Cairo (CNN) -- Security forces fired Thursday at protesters in a Damascus suburb visited by Arab League monitors and more than 30 people died in regions targeted by the observers, opposition activists said.
The forces shot at demonstrators assembling in the Grand Mosque area of Douma as the observers arrived at the city's municipal building, said the Syrian Observatory for Human Rights, an opposition activist group. About 30,000 demonstrators were there, the observatory said.
The Local Coordination Committees of Syria, another opposition activist network, reported "massive crowds in front of the National Hospital in the presence of the Arab observers committee, who arrived after the fall of seven martyrs and dozens of wounded and detainees."
An amateur video said to be from Douma showed soldiers congregating on one end of the street and protesters congregating down the road. People chanted "God is Great" and "Freedom from Bashar."
Arab League monitors who had been working in the opposition center of Homs arrived in the cities of Daraa, Idlib and Hama, and visited the Damascus area. Deaths were reported in all of those regions.
Of the 38 people killed on Thursday, 13 died in the Damascus suburbs, eight died in Hama, 11 in Homs, and five in Idlib province and one in Daraa, the LCC said.
A brigadier general who is the chief of a military engineering college was shot and wounded in Homs. The Syrian Arab News Agency said he was assaulted by an "armed terrorist group." The observatory said a group of "unknown armed men" tried to assassinate him.
Since the observers arrived in Syria on Tuesday, more than 130 people -- six of them children -- have been killed, the LCC said.
Fact-finders are monitoring an Arab League initiative that calls for President Bashar al-Assad's security forces to withdraw from cities, release detainees and end violence.
Arab League Secretary-General Nabil el-Araby met in Cairo with Burhan Ghalioun, head of Syrian National Council opposition movement. They discussed the purpose of the monitoring mission and its execution, the league said.
Many Syrians have been supportive of the mission, but others have derided the effort as pointless.
Opposition activists have criticized the selection of a Sudanese military commander, Lt. Gen. Mohamed Ahmed Mustafa al-Dabi, as the head of the monitoring group. The activists said he had a key position in the government as atrocities occurred in Sudan's Darfur region.
Khaled Abo Saleh, an opposition activist who said he met Wednesday with al-Dabi and others from the mission in Homs, said Syrians want the observers "to reveal the truth to the world. To show what is happening here accurately and completely and to protect civilians."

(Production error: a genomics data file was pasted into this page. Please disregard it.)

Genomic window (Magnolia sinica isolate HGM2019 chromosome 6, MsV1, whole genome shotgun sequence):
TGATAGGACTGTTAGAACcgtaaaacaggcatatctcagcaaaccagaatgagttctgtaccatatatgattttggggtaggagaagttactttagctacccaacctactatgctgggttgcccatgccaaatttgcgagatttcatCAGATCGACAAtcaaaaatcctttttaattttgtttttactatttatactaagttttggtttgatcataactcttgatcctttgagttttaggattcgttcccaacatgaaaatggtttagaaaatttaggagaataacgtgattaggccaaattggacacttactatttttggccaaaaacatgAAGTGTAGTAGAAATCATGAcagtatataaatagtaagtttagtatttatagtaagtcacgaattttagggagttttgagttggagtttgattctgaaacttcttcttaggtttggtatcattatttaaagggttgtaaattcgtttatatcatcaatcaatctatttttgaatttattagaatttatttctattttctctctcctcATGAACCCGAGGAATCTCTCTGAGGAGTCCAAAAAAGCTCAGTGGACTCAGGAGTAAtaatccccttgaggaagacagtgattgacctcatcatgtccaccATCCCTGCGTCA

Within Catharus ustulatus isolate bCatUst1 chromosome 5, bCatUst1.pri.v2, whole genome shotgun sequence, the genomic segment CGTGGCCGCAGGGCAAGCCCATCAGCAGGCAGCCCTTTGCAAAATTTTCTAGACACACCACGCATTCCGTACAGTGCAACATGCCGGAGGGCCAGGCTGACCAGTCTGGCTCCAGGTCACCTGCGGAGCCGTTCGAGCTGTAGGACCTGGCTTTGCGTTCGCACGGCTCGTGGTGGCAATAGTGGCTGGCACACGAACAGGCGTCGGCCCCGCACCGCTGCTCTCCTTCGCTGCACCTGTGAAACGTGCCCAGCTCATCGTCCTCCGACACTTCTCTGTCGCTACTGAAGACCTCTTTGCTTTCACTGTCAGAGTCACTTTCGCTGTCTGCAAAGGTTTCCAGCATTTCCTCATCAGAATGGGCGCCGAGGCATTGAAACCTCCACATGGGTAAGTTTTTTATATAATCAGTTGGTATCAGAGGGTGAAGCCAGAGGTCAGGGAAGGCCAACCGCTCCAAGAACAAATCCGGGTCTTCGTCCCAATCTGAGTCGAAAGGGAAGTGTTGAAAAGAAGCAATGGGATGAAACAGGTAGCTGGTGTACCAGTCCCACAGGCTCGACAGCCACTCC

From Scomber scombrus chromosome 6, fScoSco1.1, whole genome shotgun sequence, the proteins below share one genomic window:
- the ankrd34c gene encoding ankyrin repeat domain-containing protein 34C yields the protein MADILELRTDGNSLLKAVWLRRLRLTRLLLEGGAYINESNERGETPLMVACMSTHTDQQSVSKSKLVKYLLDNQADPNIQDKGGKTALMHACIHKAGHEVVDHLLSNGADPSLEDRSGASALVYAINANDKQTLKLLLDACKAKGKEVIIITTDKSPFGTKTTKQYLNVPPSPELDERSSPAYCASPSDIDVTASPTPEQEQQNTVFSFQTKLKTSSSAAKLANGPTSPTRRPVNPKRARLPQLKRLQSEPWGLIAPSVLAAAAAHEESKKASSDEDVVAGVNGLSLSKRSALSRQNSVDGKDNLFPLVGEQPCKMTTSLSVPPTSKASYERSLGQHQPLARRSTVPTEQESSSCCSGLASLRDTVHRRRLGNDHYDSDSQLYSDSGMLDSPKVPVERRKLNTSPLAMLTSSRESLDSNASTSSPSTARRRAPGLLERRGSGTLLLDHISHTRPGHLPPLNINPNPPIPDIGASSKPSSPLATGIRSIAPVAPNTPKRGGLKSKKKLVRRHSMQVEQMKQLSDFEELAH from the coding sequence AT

"The people of Homs and the youth activists have no faith in the Arab League mission. It is clear now they are just another ploy by the Syrian regime to buy time. They are ineffective and have no resources to change the situation.
"But we are doing our part showing them what is happening in Homs, submitting evidence of killing and arbitrary arrest," he said.
Saleh said killings have decreased but have not stopped in Syria since the observers arrived. More than 5,000 people have been killed since mid-March, the United Nations said. Activist groups count more than 6,000 deaths.
"Generally, we have 25 to 30 killed in Homs every day, now maybe the death toll is nine to 10. But the martyrs cannot be counted in numbers; they must be counted in the loss to their family and the devastation to their people," Saleh said.
"I told al-Dabi that 15 people were killed in a protest the day the mission arrived in Homs. I showed him the body of a toddler killed by Syrian security forces. I took him to see the destroyed neighborhoods and the parts of Homs completely cut off from food, water, and electricity," Saleh said.
CNN cannot independently verify opposition accounts of violence or reports of deaths and injuries in Syria. Al-Assad's government has restricted access by international journalists.
An Arab League official told CNN that 75 monitors were in Syria with more expected to arrive in coming days. A permanent team will remain in Homs, which had been under a military siege for days, said the official, who asked not to be named.
Ibrahim Zafarani, a founding member of the Arab Doctors Association, pulled out of the Arab League fact-finding mission after being selected as a monitor, saying he disagreed with the mission's methods.
On Thursday, he added his voice to the growing criticism of al-Dabi, saying, "All I see now is the head of the mission barely announcing any information, while dozens have died in the first two days of the mission."
"I would not have allowed people dying under the umbrella of the monitors mission and face the guilt," he said.
In Washington, State Department spokeswoman Victoria Nuland noted that a video posted on YouTube shows a democracy rally in Idlib "that went forward with quite a crowd, at the same time that the monitors were there. So clearly, their presence appears to have provided some space for public expression."
She added, "we see some, some positive signs, but not enough."
She noted "a modest prisoner release," but said that the highest-profile political activists remain incarcerated.
Fouad Ajami, a senior fellow at Stanford University's Hoover Institution, predicted the unrest in Syria will devolve into a long civil war. "The regime can't bury this revolution; the revolution can't overthrow the regime," he told CNN. "The international community has really been disgraceful, and the belief in the Arab League has been such a sham."
In Syria, the unrest began in March when the government brutally cracked down on peaceful demonstrators calling for political reforms and criticizing security force actions. The movement quickly spiraled into a call for the ouster of al-Assad.
CNN's Joe Sterling, Salma Abdelaziz and journalist Mohamed Fadel Fahmy contributed to this report.